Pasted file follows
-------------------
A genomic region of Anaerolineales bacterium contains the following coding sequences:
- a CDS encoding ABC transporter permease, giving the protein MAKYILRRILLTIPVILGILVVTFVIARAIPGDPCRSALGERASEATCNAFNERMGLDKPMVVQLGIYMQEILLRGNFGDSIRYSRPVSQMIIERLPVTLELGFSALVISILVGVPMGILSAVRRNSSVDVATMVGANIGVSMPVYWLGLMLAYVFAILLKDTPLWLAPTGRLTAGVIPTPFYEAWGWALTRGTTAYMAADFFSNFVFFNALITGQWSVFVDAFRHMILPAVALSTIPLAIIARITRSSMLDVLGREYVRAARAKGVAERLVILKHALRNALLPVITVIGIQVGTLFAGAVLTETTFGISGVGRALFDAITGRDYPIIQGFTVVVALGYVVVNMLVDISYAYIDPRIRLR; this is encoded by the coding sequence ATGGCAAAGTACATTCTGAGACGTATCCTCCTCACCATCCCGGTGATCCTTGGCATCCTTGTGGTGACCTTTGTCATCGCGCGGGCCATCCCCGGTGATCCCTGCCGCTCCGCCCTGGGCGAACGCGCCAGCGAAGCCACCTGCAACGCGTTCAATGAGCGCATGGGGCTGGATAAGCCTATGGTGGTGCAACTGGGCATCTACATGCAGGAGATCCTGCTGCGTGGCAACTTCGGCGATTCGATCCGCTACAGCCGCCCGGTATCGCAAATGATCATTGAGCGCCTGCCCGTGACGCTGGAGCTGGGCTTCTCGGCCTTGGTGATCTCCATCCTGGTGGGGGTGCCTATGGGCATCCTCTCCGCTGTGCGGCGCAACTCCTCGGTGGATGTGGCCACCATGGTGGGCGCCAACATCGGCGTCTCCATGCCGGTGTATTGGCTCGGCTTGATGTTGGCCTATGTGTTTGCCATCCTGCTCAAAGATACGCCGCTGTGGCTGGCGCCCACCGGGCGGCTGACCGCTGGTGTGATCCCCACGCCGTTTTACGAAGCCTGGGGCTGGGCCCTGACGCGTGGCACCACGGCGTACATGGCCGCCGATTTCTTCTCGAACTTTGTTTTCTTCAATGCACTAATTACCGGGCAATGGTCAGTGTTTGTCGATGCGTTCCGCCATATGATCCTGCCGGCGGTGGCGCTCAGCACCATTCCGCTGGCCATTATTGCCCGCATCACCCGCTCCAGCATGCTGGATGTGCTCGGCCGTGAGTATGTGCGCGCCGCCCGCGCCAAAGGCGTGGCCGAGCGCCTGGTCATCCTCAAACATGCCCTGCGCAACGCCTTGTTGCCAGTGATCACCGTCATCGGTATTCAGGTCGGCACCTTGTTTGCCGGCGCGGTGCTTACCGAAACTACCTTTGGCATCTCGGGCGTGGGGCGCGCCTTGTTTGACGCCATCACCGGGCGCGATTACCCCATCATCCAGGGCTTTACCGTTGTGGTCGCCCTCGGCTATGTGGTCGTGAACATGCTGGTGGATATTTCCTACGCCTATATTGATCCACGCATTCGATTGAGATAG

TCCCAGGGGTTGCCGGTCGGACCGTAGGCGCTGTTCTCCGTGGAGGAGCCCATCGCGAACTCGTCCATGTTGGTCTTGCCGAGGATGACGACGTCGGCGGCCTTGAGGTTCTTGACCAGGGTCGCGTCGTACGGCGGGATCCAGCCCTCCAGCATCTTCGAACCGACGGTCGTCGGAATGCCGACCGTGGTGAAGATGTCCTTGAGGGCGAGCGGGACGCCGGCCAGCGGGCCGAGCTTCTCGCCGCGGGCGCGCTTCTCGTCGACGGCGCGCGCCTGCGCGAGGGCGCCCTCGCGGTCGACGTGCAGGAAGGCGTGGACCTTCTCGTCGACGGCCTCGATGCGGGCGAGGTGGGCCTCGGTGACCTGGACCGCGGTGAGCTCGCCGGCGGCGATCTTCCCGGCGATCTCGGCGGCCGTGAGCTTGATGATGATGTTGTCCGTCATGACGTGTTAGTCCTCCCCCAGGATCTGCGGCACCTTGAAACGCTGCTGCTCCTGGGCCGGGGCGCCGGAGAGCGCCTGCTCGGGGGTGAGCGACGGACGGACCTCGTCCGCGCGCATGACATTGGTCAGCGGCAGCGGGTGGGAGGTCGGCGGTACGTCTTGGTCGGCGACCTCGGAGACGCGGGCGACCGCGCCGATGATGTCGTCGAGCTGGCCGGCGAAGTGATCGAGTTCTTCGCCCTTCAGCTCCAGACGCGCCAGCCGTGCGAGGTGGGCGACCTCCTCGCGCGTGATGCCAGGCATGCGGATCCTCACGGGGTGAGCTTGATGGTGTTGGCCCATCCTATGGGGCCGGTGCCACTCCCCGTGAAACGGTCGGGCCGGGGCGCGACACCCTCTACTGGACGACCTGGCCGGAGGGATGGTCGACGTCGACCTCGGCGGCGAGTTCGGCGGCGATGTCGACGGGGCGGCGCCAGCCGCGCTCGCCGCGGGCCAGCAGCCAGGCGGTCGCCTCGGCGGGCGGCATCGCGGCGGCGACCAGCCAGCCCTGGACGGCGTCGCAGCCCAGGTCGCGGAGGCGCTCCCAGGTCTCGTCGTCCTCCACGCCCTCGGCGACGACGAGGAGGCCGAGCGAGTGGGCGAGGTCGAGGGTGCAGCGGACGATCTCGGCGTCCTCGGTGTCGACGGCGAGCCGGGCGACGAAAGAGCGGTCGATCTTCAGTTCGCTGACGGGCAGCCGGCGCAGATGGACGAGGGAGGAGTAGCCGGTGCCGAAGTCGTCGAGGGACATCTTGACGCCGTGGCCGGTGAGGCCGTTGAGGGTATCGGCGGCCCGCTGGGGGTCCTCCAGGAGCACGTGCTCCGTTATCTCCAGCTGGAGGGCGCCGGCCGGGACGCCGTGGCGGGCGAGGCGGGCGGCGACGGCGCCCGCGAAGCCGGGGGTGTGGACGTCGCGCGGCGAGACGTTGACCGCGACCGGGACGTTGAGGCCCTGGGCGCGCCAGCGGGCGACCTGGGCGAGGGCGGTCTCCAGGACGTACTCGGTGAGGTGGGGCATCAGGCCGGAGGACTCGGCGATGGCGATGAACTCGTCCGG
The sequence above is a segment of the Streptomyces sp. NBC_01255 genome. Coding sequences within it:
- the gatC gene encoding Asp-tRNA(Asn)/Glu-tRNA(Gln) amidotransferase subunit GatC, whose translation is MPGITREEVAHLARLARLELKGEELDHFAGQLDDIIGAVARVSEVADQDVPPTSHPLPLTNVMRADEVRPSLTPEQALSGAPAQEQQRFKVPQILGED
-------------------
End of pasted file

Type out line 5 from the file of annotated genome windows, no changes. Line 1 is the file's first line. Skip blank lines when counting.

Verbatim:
- the gatC gene encoding Asp-tRNA(Asn)/Glu-tRNA(Gln) amidotransferase subunit GatC, whose translation is MPGITREEVAHLARLARLELKGEELDHFAGQLDDIIGAVARVSEVADQDVPPTSHPLPLTNVMRADEVRPSLTPEQALSGAPAQEQQRFKVPQILGED